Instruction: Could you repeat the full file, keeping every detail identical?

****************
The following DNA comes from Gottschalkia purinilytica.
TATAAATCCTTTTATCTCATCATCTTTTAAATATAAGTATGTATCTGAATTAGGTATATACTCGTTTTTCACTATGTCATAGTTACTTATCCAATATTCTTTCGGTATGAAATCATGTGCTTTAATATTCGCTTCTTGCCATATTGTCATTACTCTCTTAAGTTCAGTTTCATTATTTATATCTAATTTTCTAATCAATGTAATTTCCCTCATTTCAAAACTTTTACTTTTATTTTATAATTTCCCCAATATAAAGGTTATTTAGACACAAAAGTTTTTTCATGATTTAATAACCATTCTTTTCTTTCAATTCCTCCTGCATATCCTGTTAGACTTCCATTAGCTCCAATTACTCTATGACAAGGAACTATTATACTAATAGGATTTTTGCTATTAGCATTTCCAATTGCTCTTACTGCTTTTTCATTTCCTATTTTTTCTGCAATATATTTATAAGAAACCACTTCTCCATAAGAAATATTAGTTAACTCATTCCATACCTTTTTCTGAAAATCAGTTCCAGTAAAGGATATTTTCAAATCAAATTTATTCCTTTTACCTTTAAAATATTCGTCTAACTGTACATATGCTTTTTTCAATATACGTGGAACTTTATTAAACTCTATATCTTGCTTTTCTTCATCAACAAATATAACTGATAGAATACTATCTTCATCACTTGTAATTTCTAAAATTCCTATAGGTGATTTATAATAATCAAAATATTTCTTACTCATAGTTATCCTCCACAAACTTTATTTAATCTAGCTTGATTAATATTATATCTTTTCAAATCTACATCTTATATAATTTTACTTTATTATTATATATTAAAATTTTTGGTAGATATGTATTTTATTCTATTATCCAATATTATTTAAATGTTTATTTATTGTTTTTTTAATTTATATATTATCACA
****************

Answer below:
The following DNA comes from Gottschalkia purinilytica.
TATAAATCCTTTTATCTCATCATCTTTTAAATATAAGTATGTATCTGAATTAGGTATATACTCGTTTTTCACTATGTCATAGTTACTTATCCAATATTCTTTCGGTATGAAATCATGTGCTTTAATATTCGCTTCTTGCCATATTGTCATTACTCTCTTAAGTTCAGTTTCATTATTTATATCTAATTTTCTAATCAATGTAATTTCCCTCATTTCAAAACTTTTACTTTTATTTTATAATTTCCCCAATATAAAGGTTATTTAGACACAAAAGTTTTTTCATGATTTAATAACCATTCTTTTCTTTCAATTCCTCCTGCATATCCTGTTAGACTTCCATTAGCTCCAATTACTCTATGACAAGGAACTATTATACTAATAGGATTTTTGCTATTAGCATTTCCAATTGCTCTTACTGCTTTTTCATTTCCTATTTTTTCTGCAATATATTTATAAGAAACCACTTCTCCATAAGAAATATTAGTTAACTCATTCCATACCTTTTTCTGAAAATCAGTTCCAGTAAAGGATATTTTCAAATCAAATTTATTCCTTTTACCTTTAAAATATTCGTCTAACTGTACATATGCTTTTTTCAATATACGTGGAACTTTATTAAACTCTATATCTTGCTTTTCTTCATCAACAAATATAACTGATAGAATACTATCTTCATCACTTGTAATTTCTAAAATTCCTATAGGTGATTTATAATAATCAAAATATTTCTTACTCATAGTTATCCTCCACAAACTTTATTTAATCTAGCTTGATTAATATTATATCTTTTCAAATCTACATCTTATATAATTTTACTTTATTATTATATATTAAAATTTTTGGTAGATATGTATTTTATTCTATTATCCAATATTATTTAAATGTTTATTTATTGTTTTTTTAATTTATATATTATCACA